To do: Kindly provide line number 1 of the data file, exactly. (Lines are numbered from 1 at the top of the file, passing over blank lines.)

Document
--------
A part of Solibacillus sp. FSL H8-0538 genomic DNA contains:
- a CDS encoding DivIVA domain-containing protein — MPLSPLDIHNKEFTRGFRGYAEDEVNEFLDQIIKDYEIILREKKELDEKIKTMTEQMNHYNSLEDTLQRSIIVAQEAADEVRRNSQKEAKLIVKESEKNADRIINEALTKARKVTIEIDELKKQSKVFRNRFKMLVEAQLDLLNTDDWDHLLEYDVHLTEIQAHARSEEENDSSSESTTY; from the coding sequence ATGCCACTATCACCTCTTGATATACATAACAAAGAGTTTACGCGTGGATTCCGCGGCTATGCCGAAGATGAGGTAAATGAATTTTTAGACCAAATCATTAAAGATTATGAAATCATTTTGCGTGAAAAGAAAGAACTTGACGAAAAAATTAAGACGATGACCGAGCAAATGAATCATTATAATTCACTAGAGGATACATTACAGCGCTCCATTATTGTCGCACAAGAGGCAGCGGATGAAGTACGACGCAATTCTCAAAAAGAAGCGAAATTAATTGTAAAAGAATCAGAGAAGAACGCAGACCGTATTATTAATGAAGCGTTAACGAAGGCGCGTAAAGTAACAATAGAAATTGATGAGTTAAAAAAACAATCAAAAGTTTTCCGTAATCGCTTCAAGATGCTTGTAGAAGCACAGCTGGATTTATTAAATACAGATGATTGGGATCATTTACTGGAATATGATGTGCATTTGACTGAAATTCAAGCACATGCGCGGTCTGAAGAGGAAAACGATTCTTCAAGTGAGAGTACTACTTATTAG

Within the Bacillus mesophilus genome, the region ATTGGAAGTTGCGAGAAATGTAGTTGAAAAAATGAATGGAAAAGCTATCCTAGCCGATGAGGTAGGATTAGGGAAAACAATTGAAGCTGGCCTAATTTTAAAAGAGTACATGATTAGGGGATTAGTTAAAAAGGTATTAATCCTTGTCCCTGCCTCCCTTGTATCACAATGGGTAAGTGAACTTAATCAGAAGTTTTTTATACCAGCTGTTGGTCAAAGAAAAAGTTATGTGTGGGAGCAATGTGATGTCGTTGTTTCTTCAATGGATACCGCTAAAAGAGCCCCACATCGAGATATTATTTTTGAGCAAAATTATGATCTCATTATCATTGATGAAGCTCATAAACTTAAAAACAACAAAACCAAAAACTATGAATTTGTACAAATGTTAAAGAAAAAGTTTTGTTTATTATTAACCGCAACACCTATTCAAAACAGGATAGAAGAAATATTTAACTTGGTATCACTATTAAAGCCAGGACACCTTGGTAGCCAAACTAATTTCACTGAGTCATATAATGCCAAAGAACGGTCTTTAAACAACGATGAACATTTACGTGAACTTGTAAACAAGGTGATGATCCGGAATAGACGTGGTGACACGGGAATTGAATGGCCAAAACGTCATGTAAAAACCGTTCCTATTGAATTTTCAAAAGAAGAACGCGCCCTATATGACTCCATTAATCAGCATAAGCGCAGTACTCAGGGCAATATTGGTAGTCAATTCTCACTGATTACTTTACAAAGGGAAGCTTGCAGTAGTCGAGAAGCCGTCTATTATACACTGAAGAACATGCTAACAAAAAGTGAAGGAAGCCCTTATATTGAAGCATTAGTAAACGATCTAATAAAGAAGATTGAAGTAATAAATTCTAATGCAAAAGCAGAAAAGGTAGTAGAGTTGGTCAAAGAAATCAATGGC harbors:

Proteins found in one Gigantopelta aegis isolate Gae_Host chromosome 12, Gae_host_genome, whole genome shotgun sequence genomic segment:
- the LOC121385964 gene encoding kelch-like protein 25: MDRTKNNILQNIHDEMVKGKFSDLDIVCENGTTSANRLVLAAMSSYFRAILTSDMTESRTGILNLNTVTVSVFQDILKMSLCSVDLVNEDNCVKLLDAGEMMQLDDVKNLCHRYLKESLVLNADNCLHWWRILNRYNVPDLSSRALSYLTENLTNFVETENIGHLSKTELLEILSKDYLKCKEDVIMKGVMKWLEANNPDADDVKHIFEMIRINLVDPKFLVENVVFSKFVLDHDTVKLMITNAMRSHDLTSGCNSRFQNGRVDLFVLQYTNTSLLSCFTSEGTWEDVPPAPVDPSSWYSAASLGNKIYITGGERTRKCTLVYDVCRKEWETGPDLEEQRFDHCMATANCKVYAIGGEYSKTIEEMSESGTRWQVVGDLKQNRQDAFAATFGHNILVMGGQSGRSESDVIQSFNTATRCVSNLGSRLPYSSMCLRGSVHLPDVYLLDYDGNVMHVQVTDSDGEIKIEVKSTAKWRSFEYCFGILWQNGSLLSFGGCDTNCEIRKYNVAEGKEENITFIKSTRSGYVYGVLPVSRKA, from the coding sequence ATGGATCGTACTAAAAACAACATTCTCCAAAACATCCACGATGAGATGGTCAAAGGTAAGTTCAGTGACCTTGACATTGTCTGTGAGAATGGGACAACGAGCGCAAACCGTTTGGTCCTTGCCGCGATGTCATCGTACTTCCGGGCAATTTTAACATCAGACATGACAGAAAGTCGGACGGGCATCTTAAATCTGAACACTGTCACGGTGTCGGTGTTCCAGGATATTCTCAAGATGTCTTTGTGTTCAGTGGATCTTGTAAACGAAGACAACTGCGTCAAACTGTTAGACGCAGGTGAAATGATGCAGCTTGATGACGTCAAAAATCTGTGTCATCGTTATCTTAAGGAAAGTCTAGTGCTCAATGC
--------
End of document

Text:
A part of Solibacillus sp. FSL H8-0538 genomic DNA contains: